Q: What is “crabbing”?
Q: What is “crabbing”?
A: Crabbing is the way many experienced skippers keep their boats from being pushed to the side of a channel by a current that is running across the channel. The term comes from the way a crab scuttles across the bottom.
There are many channels, cuts and inlets that have creeks or smaller cuts or inlets entering the main channel from the side. These allow tidal or wind-driven currents to rush across the channel. The various intracoastal waterways are notorious for this. There also are many marinas that are in basins or up creeks off main thoroughfares or large bodies of water. As you follow the entrance channel to the marina, the flow of the larger body of water runs across the entrance channel, pushing you out of it.
There also are many other areas where you may need to crab, such as in the Bahamas and the Caribbean. Big Rock Cut in the Exumas is a good example. The inlet has rock and reef on both sides. Once you get in, you must turn hard to port if you’re heading for Staniel Cay. But on a strong tide, after you turn to port, there is a very strong current pushing you to the side. If you let this prevail you’ll find yourself on rocky ledge that will quickly hole your boat, particularly if there is any sea running.
When you encounter conditions such as this, the best way to remain on course may be to angle your bow toward the direction of the lateral push. This is easier said than done, because you have to correctly estimate the speed of the flow, its effect on your particular boat (and this can vary greatly with hull form, draft and power), and the angle and boat speed needed to correctly compensate to keep you on a straight course. Wind strength and direction also must be considered. For example, if the wind is blowing across the channel with the current, the need to compensate may be even greater. If it’s blowing against the side current and if your boat has a shallow draft with a lot of windage, the need to compensate may be less.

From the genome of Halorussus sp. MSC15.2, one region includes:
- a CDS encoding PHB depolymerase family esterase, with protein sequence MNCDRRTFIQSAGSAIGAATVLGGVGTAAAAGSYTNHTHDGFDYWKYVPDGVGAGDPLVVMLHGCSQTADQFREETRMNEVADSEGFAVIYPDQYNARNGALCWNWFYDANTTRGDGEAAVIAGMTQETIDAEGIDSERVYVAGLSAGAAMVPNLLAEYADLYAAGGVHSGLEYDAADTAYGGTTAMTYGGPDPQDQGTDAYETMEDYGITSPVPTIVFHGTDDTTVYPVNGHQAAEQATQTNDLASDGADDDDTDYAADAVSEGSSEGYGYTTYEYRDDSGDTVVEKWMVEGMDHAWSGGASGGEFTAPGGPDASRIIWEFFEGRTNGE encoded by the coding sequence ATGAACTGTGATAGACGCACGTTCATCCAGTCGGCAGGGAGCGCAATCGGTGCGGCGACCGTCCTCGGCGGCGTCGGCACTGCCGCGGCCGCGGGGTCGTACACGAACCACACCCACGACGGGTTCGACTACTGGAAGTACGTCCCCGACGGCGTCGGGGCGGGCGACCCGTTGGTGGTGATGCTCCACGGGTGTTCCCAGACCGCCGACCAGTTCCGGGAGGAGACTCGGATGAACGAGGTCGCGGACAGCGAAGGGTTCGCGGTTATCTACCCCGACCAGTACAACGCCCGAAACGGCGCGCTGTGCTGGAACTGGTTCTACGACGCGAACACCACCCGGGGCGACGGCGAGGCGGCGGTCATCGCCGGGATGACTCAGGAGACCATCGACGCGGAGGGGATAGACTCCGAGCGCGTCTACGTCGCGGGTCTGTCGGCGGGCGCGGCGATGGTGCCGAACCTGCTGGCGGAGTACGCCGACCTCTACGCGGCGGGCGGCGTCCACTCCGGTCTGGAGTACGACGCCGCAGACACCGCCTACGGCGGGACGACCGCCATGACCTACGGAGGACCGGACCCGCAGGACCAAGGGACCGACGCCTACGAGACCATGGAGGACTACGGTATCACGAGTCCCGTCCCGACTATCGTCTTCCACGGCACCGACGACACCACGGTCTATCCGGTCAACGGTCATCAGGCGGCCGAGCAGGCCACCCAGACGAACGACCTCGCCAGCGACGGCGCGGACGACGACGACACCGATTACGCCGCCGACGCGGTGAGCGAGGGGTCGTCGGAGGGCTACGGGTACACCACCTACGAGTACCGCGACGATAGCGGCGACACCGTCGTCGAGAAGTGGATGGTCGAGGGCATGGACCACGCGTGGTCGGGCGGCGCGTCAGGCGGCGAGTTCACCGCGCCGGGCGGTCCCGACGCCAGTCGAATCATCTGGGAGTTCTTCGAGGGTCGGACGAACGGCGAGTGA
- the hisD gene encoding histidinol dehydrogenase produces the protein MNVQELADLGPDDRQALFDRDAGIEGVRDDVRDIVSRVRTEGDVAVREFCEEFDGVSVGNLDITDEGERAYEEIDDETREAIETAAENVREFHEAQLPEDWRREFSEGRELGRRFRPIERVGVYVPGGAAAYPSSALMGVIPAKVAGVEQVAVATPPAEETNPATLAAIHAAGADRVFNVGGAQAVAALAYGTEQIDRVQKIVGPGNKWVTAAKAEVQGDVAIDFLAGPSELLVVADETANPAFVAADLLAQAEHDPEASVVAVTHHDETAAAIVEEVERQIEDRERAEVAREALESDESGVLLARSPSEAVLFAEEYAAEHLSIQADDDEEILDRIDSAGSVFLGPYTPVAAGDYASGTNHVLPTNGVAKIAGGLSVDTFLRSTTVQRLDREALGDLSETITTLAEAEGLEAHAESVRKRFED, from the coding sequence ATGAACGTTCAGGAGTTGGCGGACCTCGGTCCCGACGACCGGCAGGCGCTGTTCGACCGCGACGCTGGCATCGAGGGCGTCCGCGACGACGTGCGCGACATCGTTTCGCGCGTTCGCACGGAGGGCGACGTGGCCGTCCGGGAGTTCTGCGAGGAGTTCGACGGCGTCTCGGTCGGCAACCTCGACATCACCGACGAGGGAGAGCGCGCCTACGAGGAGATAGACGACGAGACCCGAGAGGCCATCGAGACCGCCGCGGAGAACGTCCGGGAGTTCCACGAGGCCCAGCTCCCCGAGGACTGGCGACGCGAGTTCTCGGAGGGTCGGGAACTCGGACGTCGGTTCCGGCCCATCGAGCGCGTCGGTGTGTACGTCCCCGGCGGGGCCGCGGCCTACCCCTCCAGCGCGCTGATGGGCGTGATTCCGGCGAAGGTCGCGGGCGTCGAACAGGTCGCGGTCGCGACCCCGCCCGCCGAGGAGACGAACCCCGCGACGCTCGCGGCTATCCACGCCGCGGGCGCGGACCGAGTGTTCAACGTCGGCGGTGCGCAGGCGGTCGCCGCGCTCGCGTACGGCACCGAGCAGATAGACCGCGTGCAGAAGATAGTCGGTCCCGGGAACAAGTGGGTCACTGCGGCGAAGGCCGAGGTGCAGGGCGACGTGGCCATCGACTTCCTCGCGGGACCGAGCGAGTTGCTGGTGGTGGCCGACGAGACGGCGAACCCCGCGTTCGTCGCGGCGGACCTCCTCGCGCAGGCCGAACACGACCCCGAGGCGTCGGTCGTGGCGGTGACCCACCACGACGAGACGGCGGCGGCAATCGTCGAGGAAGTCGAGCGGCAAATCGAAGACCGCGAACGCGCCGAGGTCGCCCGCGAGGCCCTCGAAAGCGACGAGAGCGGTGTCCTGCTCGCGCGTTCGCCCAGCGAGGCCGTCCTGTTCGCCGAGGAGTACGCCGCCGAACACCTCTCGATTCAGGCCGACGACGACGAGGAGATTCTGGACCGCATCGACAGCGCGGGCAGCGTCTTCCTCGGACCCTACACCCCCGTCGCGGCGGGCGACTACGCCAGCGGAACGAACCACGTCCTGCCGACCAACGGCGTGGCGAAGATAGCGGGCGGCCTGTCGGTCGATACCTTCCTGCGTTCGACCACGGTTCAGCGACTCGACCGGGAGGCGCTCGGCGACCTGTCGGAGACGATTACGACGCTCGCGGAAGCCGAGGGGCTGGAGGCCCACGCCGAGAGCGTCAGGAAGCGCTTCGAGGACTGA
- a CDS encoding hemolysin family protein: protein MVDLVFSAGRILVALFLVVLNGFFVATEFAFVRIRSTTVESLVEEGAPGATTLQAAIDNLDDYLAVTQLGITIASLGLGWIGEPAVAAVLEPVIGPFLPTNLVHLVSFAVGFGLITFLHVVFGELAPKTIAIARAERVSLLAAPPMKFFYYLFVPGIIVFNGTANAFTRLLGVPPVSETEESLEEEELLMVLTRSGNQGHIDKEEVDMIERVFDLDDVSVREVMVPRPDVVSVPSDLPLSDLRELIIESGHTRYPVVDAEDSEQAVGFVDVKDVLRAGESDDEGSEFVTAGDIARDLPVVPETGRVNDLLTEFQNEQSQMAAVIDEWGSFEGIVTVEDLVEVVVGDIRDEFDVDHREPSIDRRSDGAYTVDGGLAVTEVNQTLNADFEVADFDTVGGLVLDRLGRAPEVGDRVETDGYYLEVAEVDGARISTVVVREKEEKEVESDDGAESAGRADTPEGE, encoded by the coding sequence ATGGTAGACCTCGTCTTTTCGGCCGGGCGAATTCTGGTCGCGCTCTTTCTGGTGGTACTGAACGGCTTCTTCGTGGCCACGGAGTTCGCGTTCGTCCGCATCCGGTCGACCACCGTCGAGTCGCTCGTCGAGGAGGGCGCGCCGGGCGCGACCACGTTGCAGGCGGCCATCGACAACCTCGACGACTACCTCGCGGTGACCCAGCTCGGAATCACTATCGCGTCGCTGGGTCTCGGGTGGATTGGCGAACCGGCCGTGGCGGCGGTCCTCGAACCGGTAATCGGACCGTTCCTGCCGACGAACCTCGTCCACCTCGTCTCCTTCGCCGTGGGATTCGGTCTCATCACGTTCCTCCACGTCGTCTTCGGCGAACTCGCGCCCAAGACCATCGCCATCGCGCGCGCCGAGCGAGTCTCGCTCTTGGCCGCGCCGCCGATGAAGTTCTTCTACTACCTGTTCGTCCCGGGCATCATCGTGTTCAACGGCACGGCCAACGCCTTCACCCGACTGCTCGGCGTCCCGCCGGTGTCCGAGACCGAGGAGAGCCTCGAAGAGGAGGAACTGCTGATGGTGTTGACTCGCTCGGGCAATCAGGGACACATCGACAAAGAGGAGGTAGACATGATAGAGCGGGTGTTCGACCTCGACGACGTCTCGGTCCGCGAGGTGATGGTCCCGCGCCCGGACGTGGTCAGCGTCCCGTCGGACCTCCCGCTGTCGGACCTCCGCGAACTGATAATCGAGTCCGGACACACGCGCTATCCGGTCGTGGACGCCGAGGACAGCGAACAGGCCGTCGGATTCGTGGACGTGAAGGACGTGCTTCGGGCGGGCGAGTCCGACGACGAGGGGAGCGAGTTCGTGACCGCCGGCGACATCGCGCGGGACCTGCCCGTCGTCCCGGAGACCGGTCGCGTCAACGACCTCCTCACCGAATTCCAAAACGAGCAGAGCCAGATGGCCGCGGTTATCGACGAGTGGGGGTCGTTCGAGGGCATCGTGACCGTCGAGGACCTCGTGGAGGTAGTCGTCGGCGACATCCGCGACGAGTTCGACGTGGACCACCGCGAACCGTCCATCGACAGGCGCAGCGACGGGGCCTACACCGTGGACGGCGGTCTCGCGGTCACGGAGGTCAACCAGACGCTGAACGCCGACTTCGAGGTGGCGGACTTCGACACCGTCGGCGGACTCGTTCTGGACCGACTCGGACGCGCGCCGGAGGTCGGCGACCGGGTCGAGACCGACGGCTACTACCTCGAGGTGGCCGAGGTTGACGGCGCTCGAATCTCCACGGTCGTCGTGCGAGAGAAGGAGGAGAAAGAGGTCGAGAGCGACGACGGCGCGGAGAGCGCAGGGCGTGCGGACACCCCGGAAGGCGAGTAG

Boat speed can be more of a problem than you might think. If you’re going into a marina, too much speed may cause too much wake to follow you in. If you’re negotiating a tricky cut through the reef, too much speed may not give you time to make the precise turns required. But if you get all of this right, the boat will travel the correct course while appearing to the uninformed to be heading off to the side.
Getting it right requires not only an understanding of the principles involved but also a lot of experience. The use of ranges is helpful to the experienced as well as to those learning. If you just look ahead as you are trying to stay in a channel with side current, you won’t realize how far you’re being pushed aside. It can look OK until you’re really far out. Try to find two landmarks — one behind the other and the rear one taller than the front — on the shore ahead. They must be lined up when you are in the right place in the channel. Many guidebooks direct you to such landmark ranges. In fact, many marinas construct range marks. Aids to navigation in difficult areas often include ranges constructed by the government or sometimes by members of the local maritime community. They may be ahead of or behind you. It takes practice to steer and keep them lined up.
If there are no landmarks or other structures suitable for ranges, look both astern and ahead of you. Draw a mental line that follows your intended course and is between a point on the shore astern and a point ahead. Follow this line until you’re in easier water. It often helps to have someone else on the boat looking fore and aft and telling you whether you’re to one side or the other of the line, leaving you to concentrate on helming. Following a line on a chart plotter or computer monitor may be helpful to some, but don’t be distracted from the job at hand, which is being in the right place in the channel, not on a screen.